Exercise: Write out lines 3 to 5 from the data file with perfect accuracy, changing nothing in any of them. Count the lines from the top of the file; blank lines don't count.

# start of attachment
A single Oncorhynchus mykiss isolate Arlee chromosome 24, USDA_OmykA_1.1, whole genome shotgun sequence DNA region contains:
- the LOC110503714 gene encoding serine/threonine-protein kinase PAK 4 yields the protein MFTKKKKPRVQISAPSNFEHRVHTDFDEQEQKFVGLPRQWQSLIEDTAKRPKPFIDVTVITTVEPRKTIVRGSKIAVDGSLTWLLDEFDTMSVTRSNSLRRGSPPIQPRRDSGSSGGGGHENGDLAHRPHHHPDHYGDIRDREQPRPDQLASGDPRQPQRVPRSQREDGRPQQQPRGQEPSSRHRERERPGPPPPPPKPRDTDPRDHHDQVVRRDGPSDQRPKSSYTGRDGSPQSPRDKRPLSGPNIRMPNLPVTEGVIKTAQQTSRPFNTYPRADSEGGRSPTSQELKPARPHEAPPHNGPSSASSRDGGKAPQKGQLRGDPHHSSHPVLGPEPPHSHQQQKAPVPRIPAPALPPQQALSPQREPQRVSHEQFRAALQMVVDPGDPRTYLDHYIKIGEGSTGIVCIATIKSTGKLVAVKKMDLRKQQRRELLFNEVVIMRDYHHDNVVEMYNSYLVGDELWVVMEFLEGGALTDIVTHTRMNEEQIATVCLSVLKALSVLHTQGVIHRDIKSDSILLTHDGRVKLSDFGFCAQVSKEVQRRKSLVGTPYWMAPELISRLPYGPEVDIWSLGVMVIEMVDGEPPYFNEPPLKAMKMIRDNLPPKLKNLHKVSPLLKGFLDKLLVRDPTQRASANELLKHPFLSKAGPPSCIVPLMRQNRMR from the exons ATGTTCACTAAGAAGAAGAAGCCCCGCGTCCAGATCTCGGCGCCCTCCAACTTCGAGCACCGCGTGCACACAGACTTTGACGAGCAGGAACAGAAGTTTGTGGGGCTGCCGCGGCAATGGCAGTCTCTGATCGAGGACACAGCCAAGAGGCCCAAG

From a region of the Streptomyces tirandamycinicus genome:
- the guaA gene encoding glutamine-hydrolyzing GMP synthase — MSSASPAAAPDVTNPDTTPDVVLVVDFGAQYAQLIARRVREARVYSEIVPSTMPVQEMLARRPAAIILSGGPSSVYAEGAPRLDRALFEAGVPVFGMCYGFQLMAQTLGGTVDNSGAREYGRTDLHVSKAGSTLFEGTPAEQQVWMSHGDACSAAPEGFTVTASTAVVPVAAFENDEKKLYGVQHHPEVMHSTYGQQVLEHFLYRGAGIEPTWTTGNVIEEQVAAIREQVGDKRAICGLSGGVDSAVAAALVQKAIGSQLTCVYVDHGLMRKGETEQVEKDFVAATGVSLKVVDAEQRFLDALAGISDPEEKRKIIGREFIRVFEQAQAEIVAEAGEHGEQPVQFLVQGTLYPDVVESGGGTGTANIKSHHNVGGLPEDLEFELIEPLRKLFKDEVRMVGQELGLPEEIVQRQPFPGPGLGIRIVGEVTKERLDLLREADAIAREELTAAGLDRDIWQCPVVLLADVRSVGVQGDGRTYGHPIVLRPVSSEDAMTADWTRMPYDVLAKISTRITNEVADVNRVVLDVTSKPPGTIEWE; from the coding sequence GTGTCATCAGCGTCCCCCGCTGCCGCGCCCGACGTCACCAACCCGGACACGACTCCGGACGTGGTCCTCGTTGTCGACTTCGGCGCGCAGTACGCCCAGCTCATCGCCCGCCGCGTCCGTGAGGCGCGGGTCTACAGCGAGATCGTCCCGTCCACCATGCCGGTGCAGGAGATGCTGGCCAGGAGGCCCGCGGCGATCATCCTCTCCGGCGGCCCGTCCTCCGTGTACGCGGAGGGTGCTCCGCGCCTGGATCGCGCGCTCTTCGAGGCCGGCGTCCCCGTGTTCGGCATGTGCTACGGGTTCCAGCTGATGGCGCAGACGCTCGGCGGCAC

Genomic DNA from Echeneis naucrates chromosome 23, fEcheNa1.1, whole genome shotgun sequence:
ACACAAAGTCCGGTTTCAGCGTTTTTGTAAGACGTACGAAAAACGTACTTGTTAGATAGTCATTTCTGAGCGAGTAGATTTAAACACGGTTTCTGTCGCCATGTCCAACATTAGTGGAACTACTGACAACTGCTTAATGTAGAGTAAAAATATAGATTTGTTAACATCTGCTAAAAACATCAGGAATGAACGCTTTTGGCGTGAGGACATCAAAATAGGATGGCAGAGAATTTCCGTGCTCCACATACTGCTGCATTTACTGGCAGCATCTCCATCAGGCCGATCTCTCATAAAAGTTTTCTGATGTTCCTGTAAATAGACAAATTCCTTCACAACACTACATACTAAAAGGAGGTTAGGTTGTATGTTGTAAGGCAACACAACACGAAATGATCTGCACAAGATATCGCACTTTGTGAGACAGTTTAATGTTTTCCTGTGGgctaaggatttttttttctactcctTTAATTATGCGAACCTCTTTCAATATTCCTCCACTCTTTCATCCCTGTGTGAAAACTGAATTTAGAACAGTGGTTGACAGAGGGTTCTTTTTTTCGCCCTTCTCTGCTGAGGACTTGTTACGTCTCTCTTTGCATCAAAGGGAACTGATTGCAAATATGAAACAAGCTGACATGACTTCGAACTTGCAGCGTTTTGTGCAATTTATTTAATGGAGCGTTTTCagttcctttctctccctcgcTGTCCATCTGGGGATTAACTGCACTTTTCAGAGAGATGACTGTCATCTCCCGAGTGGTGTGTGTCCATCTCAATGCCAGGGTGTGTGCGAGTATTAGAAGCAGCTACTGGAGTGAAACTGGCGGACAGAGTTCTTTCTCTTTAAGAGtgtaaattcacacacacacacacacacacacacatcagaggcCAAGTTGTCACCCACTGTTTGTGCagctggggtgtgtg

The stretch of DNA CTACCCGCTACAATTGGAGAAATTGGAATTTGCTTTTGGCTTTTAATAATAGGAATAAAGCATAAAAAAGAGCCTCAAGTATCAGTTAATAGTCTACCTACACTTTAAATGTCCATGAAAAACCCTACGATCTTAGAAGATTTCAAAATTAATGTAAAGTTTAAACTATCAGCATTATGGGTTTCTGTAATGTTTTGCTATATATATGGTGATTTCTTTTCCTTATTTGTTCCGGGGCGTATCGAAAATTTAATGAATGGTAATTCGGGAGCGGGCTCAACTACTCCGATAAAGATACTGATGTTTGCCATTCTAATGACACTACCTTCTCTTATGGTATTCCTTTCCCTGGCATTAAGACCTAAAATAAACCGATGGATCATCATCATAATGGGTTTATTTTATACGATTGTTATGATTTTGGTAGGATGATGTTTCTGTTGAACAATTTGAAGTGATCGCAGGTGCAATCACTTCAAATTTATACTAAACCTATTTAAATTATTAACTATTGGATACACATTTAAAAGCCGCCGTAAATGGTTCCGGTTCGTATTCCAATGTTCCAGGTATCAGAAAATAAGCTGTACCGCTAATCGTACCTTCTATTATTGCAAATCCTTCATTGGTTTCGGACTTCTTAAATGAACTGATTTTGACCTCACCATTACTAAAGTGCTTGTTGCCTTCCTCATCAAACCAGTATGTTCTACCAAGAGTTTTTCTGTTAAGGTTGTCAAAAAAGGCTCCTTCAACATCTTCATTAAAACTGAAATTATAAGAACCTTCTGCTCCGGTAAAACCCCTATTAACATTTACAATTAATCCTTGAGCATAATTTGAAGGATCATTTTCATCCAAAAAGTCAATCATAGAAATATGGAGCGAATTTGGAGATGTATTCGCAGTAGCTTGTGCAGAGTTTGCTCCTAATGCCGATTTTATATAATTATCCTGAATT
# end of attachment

From a region of the Streptomyces tirandamycinicus genome:
- the guaA gene encoding glutamine-hydrolyzing GMP synthase — MSSASPAAAPDVTNPDTTPDVVLVVDFGAQYAQLIARRVREARVYSEIVPSTMPVQEMLARRPAAIILSGGPSSVYAEGAPRLDRALFEAGVPVFGMCYGFQLMAQTLGGTVDNSGAREYGRTDLHVSKAGSTLFEGTPAEQQVWMSHGDACSAAPEGFTVTASTAVVPVAAFENDEKKLYGVQHHPEVMHSTYGQQVLEHFLYRGAGIEPTWTTGNVIEEQVAAIREQVGDKRAICGLSGGVDSAVAAALVQKAIGSQLTCVYVDHGLMRKGETEQVEKDFVAATGVSLKVVDAEQRFLDALAGISDPEEKRKIIGREFIRVFEQAQAEIVAEAGEHGEQPVQFLVQGTLYPDVVESGGGTGTANIKSHHNVGGLPEDLEFELIEPLRKLFKDEVRMVGQELGLPEEIVQRQPFPGPGLGIRIVGEVTKERLDLLREADAIAREELTAAGLDRDIWQCPVVLLADVRSVGVQGDGRTYGHPIVLRPVSSEDAMTADWTRMPYDVLAKISTRITNEVADVNRVVLDVTSKPPGTIEWE; from the coding sequence GTGTCATCAGCGTCCCCCGCTGCCGCGCCCGACGTCACCAACCCGGACACGACTCCGGACGTGGTCCTCGTTGTCGACTTCGGCGCGCAGTACGCCCAGCTCATCGCCCGCCGCGTCCGTGAGGCGCGGGTCTACAGCGAGATCGTCCCGTCCACCATGCCGGTGCAGGAGATGCTGGCCAGGAGGCCCGCGGCGATCATCCTCTCCGGCGGCCCGTCCTCCGTGTACGCGGAGGGTGCTCCGCGCCTGGATCGCGCGCTCTTCGAGGCCGGCGTCCCCGTGTTCGGCATGTGCTACGGGTTCCAGCTGATGGCGCAGACGCTCGGCGGCAC

Genomic DNA from Echeneis naucrates chromosome 23, fEcheNa1.1, whole genome shotgun sequence: